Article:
Study Skills for Students
About Pat LaDouceur
Here’s what I believe
I believe that school should be fun.
But some of my clients tell me they’d rather poke their eye with a bicycle spoke than sit through classes all day and homework all night.
Fortunately, their perspective changes once they start using the right study skills for students.
Here’s the key: All students can learn whatever they want to learn. Brains are made for learning. With the right kind of practice, you can too.
Here’s what I do
I help students organize their academics, improve their grades, and have more time for friends and fun. This means that I help you:
- Learn what motivates you so you stop procrastinating and start getting things done
- Find easy ways to keep track of what’s due when
- Get things done early so you have a lot more free time
- Predict what’s going to be on tests, and know for sure when you’ve really learned it
First, I’ve taught middle school, high school, and college, so I know where students are coming from, what gets in their way, and where they need to go.
Second, as a Neurofeedback practitioner and licensed therapist, I learned a lot about how the brain works, how to improve learning and memory, and how to address problems with focus such as ADD and AD/HD. I know how to help my clients shift from worry and stress to developing their strengths and taking positive action. And I’m known for my innovative and outside-the-box strategies to help students reach their goals.
Third, I’m a mom. I know how stressful it is when your student isn’t doing the work they’re capable of — and what a relief it can be to know that your child has the tools to make their own way in the world, and get help when they need it.
“Pat My son now gets his homework done in a much shorter time and can enjoy free time in the afternoon. Our relationship has improved [because] I don’t have to constantly nudge him. And he feels more confident as a result.” — Parent
“Pat is a great resource for parents of teens.” — Parent
I’ve always liked school. When I was a kid I wrote “lesson plans” for my younger sister. I wanted to teach her my favorite subject: math.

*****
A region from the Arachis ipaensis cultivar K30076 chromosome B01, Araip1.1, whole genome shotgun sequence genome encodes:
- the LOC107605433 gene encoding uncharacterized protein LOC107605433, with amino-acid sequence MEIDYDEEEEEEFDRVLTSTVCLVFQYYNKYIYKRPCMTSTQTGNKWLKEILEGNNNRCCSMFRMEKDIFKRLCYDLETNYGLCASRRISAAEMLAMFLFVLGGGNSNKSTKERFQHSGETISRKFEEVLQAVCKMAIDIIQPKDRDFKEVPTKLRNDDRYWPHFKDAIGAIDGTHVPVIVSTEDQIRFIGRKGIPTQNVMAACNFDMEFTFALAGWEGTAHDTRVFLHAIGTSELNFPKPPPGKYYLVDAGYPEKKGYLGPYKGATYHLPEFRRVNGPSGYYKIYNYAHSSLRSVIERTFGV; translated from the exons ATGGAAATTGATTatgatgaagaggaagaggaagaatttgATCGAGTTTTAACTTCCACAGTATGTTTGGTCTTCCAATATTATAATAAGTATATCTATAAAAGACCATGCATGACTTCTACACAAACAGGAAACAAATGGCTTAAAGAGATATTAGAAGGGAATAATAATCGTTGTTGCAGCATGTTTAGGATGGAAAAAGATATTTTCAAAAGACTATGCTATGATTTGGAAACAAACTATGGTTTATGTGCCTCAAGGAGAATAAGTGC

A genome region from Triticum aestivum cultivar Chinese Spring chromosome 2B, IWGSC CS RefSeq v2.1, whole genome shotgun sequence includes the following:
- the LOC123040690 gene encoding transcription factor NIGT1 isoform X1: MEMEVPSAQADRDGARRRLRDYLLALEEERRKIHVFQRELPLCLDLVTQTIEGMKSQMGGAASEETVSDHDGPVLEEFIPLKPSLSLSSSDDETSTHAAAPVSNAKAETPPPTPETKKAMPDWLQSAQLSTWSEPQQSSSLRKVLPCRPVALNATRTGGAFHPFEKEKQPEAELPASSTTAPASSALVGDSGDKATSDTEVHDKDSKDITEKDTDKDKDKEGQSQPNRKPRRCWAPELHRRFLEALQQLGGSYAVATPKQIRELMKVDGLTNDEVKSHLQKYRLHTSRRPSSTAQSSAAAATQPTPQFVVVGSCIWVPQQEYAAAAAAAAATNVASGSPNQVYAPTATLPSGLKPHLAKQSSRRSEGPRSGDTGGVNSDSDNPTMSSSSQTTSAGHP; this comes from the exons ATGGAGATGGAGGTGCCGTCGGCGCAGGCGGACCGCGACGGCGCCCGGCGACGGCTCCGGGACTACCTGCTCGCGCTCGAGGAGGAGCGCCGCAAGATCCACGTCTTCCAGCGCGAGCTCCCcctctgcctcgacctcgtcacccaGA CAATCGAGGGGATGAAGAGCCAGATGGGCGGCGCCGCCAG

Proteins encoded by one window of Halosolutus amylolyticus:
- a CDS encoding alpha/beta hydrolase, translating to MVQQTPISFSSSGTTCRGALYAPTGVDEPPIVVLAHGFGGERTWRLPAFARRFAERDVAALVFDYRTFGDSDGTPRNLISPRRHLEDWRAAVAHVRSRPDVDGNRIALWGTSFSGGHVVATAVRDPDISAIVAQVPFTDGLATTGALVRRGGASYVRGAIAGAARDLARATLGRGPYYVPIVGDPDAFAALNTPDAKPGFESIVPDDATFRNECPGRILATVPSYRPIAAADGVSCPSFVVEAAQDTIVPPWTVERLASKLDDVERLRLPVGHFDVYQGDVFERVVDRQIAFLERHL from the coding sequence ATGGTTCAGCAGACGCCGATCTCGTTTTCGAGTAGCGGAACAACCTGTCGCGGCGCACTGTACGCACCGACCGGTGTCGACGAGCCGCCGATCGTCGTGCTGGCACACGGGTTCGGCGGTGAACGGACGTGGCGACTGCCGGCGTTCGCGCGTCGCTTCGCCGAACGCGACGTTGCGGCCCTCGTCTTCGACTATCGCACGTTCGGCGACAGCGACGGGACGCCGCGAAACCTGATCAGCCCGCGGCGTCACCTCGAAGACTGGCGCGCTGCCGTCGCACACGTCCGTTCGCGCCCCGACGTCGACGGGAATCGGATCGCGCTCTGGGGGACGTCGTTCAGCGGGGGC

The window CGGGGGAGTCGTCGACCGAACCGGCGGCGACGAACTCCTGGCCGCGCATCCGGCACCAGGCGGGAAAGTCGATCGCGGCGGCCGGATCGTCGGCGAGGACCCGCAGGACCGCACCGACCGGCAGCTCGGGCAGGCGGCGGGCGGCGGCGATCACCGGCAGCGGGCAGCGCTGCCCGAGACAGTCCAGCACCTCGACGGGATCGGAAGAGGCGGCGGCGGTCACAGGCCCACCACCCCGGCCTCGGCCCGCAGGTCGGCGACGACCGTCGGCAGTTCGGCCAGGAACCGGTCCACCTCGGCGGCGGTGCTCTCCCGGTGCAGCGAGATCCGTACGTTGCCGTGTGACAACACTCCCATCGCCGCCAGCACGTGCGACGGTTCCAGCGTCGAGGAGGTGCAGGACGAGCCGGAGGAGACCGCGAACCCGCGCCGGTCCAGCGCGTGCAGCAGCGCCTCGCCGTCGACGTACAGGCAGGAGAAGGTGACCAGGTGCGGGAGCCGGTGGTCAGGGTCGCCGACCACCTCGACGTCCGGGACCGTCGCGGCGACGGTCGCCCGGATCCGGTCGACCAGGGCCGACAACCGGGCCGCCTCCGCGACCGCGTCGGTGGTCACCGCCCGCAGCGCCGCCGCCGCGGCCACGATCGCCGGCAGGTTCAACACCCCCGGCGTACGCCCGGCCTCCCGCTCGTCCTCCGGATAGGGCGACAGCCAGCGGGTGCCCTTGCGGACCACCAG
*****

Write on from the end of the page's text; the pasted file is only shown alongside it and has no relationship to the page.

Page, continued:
She did not appreciate the effort. 😉
But after years of coaching, teaching, tutoring, and parenting, I learned that for many students school isn’t fun. It’s stressful.
And parenting stressed-out kids is hard.
When my kids were young, they did their homework — as long as I was sitting right next to them to keep them on track. My daughter got distracted by people talking, birds flying by, almost anything. My son, on the other hand, couldn’t sit still for long enough to learn how to say “umbrella” in Spanish.
I tried giving advice.
“How about starting early? How about doing the hard stuff first?”
But when 10 o’clock rolled around, they’d have a pile of work to do – when they were least focused and most irritable.
I struggled with questions like, “When do I jump in? When do I step back? How much help is too much?”
As a teacher, I saw students face similar challenges. In middle school, many students had trouble keeping track of their assignments and remembering to turn them in. By high school, plenty of students didn’t know how to focus on hard problems, or couldn’t motivate themselves to get started on writing assignments unless the deadline was less than 8 hours away. There is another shift in college, where the problem is balancing more independence with very little structure.
Talented students get stressed about school because they don’t know how to manage time. Parents want to help, but it’s easy to become anxious or over-involved. I know. I’ve been there.
The “mindset” challenge
Here’s a key: How well students do has a lot to do with how they think about themselves.
One of my clients, a high school sophomore, told me that she felt bad because she got a C- on a math test. “I guess I’m not a math person,” she said.
A few days later a 7th grader said: “I’m behind in all my classes because I’m not an organized person.”
At first I was surprised at how students defined themselves based on how they were doing in school.
But then I got angry. I knew these self-assessments weren’t true. The problem wasn’t about who they were. It was about how they were approaching school. I wanted them to know this:
To succeed in school, you need the right strategies, and every student can learn them.
I promised myself then that I would find a way to help students not only do well in school, but also shift the way they see themselves as students. I drew on my 25 years of experience as a therapist, teacher, and parent to create the Skills for Academic Success program.
These strategies helped my own teenagers – and the students I coach – manage time, get organized, talk to teachers, study effectively, and get As.
Fast-forward to today:
My daughter is a college junior studying Environmental Politics, and my son is a sophomore majoring in math. My daughter told me recently, “I know how to get things done, and I love it. Now I’m in charge of what I learn.”
The same thing can happen for you — or for your student.
I saw it in my classroom. I saw it with my daughter. And I see it with my clients.
Now I teach study skills for students who want to organize their academics and improve their grades, so that school is less stressful and more fun.
If this story speaks to you, let’s talk about working together. I offer each interested student a complimentary “Take the Stress Out of School” strategy session.
Just fill out this application, and I’ll contact you (and your parent if you’re under 18) to find a good time to talk.